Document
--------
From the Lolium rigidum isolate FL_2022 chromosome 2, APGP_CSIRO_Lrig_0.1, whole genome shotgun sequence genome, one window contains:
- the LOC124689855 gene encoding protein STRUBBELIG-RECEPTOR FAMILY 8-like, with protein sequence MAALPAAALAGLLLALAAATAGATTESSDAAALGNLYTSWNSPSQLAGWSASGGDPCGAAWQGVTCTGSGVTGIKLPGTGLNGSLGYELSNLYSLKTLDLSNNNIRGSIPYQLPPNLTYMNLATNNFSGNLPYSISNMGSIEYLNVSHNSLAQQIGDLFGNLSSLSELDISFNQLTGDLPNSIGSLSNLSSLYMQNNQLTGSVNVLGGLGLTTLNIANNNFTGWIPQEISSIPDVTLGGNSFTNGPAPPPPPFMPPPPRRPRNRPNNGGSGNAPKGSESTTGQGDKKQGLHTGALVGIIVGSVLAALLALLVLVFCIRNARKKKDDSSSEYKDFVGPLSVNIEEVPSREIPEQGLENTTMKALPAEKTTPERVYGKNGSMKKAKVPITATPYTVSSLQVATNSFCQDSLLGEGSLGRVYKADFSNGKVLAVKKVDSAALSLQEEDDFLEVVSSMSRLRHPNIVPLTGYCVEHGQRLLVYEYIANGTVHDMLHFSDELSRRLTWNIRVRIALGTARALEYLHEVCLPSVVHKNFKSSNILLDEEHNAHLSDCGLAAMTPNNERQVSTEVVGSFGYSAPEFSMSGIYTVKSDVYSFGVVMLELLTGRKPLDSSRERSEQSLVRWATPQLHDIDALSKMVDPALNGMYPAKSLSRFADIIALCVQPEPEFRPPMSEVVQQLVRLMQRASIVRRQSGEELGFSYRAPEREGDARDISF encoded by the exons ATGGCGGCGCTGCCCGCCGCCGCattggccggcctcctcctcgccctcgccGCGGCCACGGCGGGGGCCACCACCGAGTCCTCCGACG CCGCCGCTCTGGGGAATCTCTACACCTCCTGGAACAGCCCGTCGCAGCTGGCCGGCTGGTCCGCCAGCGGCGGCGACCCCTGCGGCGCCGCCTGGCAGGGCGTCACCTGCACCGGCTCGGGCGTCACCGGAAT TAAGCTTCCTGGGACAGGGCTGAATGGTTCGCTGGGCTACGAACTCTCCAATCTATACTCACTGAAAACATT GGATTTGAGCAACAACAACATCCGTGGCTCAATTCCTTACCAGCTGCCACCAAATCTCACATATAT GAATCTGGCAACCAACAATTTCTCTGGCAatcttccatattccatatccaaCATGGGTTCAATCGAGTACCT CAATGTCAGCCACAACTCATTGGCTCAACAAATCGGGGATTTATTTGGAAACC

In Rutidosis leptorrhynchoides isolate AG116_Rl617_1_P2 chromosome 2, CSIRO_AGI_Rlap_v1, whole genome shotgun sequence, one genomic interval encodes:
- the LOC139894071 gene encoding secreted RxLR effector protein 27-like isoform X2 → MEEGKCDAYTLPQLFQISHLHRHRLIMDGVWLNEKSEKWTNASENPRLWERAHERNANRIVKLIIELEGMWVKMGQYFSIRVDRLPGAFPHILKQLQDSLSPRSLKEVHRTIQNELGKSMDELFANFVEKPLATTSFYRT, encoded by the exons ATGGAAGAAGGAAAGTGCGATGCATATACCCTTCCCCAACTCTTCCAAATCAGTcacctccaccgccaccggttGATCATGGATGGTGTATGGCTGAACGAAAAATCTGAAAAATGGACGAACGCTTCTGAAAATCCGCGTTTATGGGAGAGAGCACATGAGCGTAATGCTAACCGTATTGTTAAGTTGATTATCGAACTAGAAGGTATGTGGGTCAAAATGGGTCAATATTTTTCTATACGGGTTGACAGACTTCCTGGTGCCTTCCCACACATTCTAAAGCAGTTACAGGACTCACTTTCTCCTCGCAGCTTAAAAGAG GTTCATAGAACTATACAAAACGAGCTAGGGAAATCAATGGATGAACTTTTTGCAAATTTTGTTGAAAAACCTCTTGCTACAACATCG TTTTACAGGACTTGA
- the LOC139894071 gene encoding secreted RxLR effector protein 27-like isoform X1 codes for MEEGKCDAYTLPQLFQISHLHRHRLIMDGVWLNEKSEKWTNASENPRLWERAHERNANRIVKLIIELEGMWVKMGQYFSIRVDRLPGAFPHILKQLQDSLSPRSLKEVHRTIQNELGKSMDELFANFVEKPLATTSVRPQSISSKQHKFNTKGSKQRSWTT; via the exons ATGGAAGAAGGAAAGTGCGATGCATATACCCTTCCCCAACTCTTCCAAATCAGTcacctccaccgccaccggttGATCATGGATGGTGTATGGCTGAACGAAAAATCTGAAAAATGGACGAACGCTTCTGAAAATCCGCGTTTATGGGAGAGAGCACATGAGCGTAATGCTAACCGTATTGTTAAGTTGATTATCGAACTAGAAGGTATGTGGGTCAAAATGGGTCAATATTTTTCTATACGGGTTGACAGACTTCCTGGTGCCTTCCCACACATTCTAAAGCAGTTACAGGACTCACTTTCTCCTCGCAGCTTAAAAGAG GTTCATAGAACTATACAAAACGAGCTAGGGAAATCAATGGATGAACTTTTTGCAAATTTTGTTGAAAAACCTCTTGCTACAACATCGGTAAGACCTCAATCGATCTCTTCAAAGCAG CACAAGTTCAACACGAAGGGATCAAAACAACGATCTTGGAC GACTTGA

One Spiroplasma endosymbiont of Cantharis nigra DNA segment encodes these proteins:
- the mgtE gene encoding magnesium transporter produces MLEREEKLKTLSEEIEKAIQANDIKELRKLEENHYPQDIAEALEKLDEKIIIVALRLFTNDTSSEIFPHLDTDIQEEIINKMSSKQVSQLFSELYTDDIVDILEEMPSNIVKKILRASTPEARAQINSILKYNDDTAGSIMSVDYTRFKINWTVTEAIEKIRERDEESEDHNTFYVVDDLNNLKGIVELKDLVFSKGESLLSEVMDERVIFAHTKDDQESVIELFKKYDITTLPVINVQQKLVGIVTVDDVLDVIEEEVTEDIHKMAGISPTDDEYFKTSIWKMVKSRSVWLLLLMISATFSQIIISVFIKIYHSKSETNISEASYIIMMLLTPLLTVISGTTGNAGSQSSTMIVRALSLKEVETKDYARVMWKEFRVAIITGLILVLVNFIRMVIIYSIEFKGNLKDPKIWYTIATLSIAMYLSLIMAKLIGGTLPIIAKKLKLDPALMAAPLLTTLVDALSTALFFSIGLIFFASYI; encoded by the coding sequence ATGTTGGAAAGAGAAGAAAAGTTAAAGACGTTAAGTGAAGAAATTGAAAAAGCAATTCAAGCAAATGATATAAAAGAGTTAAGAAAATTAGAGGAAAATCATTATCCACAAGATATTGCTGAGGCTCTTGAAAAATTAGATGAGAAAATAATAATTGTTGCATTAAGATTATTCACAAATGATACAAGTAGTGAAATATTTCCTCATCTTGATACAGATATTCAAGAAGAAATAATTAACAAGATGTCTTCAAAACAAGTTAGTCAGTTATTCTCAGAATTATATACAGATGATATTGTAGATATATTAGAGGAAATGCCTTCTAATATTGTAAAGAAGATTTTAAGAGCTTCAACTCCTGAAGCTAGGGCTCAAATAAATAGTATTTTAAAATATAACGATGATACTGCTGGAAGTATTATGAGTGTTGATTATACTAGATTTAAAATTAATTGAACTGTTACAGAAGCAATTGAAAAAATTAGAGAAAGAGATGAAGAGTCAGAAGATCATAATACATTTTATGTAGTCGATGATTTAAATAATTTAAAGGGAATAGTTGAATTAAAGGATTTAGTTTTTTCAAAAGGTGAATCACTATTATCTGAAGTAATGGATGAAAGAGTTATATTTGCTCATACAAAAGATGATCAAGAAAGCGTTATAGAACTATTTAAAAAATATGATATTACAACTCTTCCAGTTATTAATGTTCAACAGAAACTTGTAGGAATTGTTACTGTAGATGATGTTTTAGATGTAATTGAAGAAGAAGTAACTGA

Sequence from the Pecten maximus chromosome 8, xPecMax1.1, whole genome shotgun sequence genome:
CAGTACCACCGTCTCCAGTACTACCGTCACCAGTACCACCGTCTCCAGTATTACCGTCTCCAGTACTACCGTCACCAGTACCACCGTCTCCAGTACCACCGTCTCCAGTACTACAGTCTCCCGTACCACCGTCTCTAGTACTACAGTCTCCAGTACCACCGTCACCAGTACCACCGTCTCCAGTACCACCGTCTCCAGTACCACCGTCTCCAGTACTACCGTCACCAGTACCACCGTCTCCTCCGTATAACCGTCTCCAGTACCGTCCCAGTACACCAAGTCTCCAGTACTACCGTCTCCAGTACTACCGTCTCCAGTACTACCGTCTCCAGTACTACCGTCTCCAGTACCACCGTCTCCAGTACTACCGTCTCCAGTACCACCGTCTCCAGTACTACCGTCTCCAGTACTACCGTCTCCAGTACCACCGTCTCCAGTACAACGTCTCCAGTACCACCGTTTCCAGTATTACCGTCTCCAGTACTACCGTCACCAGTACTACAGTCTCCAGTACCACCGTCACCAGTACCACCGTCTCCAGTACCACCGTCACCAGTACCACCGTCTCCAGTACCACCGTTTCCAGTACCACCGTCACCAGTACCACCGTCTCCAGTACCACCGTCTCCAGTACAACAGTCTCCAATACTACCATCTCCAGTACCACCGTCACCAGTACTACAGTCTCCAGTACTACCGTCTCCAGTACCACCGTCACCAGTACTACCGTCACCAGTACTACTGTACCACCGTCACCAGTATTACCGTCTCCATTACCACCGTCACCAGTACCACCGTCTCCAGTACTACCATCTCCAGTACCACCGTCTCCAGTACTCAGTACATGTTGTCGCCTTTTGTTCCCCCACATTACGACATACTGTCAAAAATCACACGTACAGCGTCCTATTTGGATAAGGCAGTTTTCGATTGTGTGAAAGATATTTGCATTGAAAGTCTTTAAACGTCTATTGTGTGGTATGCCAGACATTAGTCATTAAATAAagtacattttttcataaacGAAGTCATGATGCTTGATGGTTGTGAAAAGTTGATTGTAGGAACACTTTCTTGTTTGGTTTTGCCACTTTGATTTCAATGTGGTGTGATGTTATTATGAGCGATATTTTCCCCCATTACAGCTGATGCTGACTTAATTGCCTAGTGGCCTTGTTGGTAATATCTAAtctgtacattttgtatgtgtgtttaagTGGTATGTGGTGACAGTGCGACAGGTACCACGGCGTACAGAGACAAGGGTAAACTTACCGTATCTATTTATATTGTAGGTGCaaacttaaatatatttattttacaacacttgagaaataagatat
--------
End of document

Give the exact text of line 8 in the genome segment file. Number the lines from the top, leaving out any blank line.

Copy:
Sequence from the Pecten maximus chromosome 8, xPecMax1.1, whole genome shotgun sequence genome: